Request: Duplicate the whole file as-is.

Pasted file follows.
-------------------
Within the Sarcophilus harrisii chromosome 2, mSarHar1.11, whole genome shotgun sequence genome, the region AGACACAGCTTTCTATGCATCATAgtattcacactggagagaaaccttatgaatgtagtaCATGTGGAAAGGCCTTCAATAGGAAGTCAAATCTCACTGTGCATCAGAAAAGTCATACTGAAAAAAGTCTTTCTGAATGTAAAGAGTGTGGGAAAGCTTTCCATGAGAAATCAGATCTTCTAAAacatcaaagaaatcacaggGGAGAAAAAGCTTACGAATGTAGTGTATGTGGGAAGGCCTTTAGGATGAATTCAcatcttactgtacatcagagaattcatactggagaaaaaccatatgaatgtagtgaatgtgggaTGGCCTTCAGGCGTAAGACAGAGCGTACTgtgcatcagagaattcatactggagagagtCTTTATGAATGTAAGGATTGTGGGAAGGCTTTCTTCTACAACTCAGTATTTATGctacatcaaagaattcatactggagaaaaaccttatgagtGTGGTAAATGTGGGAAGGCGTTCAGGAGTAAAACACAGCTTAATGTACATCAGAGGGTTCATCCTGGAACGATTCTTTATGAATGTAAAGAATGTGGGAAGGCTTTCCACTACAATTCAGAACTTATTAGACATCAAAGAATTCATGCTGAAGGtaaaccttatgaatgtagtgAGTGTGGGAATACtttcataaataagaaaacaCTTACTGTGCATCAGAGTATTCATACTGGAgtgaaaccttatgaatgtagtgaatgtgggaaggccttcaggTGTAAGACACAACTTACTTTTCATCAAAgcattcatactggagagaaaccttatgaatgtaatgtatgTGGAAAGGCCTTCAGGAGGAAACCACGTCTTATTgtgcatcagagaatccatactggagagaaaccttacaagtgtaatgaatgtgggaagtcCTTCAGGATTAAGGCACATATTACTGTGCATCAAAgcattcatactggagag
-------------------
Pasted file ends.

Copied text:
Within the Sarcophilus harrisii chromosome 2, mSarHar1.11, whole genome shotgun sequence genome, the region AGACACAGCTTTCTATGCATCATAgtattcacactggagagaaaccttatgaatgtagtaCATGTGGAAAGGCCTTCAATAGGAAGTCAAATCTCACTGTGCATCAGAAAAGTCATACTGAAAAAAGTCTTTCTGAATGTAAAGAGTGTGGGAAAGCTTTCCATGAGAAATCAGATCTTCTAAAacatcaaagaaatcacaggGGAGAAAAAGCTTACGAATGTAGTGTATGTGGGAAGGCCTTTAGGATGAATTCAcatcttactgtacatcagagaattcatactggagaaaaaccatatgaatgtagtgaatgtgggaTGGCCTTCAGGCGTAAGACAGAGCGTACTgtgcatcagagaattcatactggagagagtCTTTATGAATGTAAGGATTGTGGGAAGGCTTTCTTCTACAACTCAGTATTTATGctacatcaaagaattcatactggagaaaaaccttatgagtGTGGTAAATGTGGGAAGGCGTTCAGGAGTAAAACACAGCTTAATGTACATCAGAGGGTTCATCCTGGAACGATTCTTTATGAATGTAAAGAATGTGGGAAGGCTTTCCACTACAATTCAGAACTTATTAGACATCAAAGAATTCATGCTGAAGGtaaaccttatgaatgtagtgAGTGTGGGAATACtttcataaataagaaaacaCTTACTGTGCATCAGAGTATTCATACTGGAgtgaaaccttatgaatgtagtgaatgtgggaaggccttcaggTGTAAGACACAACTTACTTTTCATCAAAgcattcatactggagagaaaccttatgaatgtaatgtatgTGGAAAGGCCTTCAGGAGGAAACCACGTCTTATTgtgcatcagagaatccatactggagagaaaccttacaagtgtaatgaatgtgggaagtcCTTCAGGATTAAGGCACATATTACTGTGCATCAAAgcattcatactggagag